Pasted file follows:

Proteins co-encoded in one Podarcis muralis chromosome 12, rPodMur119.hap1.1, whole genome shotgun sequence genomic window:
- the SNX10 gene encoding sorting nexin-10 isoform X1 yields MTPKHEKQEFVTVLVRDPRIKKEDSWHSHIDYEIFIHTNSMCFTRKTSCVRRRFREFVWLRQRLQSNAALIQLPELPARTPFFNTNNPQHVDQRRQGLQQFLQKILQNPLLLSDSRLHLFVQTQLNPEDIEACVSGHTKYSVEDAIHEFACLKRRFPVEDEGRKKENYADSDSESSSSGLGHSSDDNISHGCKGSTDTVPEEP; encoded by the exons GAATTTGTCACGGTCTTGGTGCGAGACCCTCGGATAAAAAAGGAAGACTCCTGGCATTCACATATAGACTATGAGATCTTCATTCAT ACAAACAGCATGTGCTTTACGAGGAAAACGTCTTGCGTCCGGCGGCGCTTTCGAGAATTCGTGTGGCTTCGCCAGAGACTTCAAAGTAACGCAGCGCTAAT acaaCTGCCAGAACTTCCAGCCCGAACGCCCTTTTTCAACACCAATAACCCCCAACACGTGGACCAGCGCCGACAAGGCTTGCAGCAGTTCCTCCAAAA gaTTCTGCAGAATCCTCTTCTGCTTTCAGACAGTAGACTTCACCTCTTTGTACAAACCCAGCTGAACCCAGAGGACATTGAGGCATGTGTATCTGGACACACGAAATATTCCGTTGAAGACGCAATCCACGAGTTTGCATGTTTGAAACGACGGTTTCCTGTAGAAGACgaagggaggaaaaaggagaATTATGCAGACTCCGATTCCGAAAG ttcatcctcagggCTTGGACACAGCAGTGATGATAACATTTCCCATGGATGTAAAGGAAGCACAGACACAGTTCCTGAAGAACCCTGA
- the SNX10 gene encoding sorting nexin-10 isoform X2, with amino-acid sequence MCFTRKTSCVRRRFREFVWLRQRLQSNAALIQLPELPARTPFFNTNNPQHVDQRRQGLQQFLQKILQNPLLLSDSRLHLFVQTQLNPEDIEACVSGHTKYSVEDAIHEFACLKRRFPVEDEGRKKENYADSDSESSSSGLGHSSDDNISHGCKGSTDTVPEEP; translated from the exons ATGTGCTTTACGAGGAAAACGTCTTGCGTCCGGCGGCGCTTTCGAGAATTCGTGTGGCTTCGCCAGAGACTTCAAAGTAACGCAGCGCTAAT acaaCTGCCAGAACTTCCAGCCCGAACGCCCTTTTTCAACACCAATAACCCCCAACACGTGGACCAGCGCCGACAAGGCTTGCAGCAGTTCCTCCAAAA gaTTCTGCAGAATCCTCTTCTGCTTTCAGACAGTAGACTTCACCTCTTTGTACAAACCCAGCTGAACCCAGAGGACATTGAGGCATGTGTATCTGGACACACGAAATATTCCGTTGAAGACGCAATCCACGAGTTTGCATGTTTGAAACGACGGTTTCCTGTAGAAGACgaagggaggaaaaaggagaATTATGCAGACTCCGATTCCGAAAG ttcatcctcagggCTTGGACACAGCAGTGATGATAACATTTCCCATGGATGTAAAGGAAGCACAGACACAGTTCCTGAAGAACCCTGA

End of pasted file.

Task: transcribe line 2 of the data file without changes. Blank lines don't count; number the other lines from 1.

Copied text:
- the SNX10 gene encoding sorting nexin-10 isoform X1 yields MTPKHEKQEFVTVLVRDPRIKKEDSWHSHIDYEIFIHTNSMCFTRKTSCVRRRFREFVWLRQRLQSNAALIQLPELPARTPFFNTNNPQHVDQRRQGLQQFLQKILQNPLLLSDSRLHLFVQTQLNPEDIEACVSGHTKYSVEDAIHEFACLKRRFPVEDEGRKKENYADSDSESSSSGLGHSSDDNISHGCKGSTDTVPEEP; encoded by the exons GAATTTGTCACGGTCTTGGTGCGAGACCCTCGGATAAAAAAGGAAGACTCCTGGCATTCACATATAGACTATGAGATCTTCATTCAT ACAAACAGCATGTGCTTTACGAGGAAAACGTCTTGCGTCCGGCGGCGCTTTCGAGAATTCGTGTGGCTTCGCCAGAGACTTCAAAGTAACGCAGCGCTAAT acaaCTGCCAGAACTTCCAGCCCGAACGCCCTTTTTCAACACCAATAACCCCCAACACGTGGACCAGCGCCGACAAGGCTTGCAGCAGTTCCTCCAAAA gaTTCTGCAGAATCCTCTTCTGCTTTCAGACAGTAGACTTCACCTCTTTGTACAAACCCAGCTGAACCCAGAGGACATTGAGGCATGTGTATCTGGACACACGAAATATTCCGTTGAAGACGCAATCCACGAGTTTGCATGTTTGAAACGACGGTTTCCTGTAGAAGACgaagggaggaaaaaggagaATTATGCAGACTCCGATTCCGAAAG ttcatcctcagggCTTGGACACAGCAGTGATGATAACATTTCCCATGGATGTAAAGGAAGCACAGACACAGTTCCTGAAGAACCCTGA